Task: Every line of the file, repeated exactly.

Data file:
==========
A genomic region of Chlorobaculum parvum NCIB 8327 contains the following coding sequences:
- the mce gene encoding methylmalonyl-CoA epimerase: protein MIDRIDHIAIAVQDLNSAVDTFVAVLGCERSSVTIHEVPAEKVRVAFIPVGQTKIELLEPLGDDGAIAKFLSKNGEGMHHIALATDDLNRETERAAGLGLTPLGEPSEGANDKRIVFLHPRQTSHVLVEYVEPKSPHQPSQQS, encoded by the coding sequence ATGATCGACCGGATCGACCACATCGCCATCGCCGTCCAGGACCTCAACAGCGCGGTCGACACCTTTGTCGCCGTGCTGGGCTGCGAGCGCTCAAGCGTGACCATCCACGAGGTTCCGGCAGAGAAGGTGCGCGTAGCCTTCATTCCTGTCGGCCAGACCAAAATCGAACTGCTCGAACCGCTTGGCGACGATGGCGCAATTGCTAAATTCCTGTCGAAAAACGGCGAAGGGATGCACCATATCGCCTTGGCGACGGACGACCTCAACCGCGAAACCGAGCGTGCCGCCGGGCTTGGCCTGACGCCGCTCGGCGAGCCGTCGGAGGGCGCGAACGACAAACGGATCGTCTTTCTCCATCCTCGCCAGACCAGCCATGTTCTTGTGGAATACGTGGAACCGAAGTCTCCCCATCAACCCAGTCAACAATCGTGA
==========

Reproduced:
A genomic region of Chlorobaculum parvum NCIB 8327 contains the following coding sequences:
- the mce gene encoding methylmalonyl-CoA epimerase: protein MIDRIDHIAIAVQDLNSAVDTFVAVLGCERSSVTIHEVPAEKVRVAFIPVGQTKIELLEPLGDDGAIAKFLSKNGEGMHHIALATDDLNRETERAAGLGLTPLGEPSEGANDKRIVFLHPRQTSHVLVEYVEPKSPHQPSQQS, encoded by the coding sequence ATGATCGACCGGATCGACCACATCGCCATCGCCGTCCAGGACCTCAACAGCGCGGTCGACACCTTTGTCGCCGTGCTGGGCTGCGAGCGCTCAAGCGTGACCATCCACGAGGTTCCGGCAGAGAAGGTGCGCGTAGCCTTCATTCCTGTCGGCCAGACCAAAATCGAACTGCTCGAACCGCTTGGCGACGATGGCGCAATTGCTAAATTCCTGTCGAAAAACGGCGAAGGGATGCACCATATCGCCTTGGCGACGGACGACCTCAACCGCGAAACCGAGCGTGCCGCCGGGCTTGGCCTGACGCCGCTCGGCGAGCCGTCGGAGGGCGCGAACGACAAACGGATCGTCTTTCTCCATCCTCGCCAGACCAGCCATGTTCTTGTGGAATACGTGGAACCGAAGTCTCCCCATCAACCCAGTCAACAATCGTGA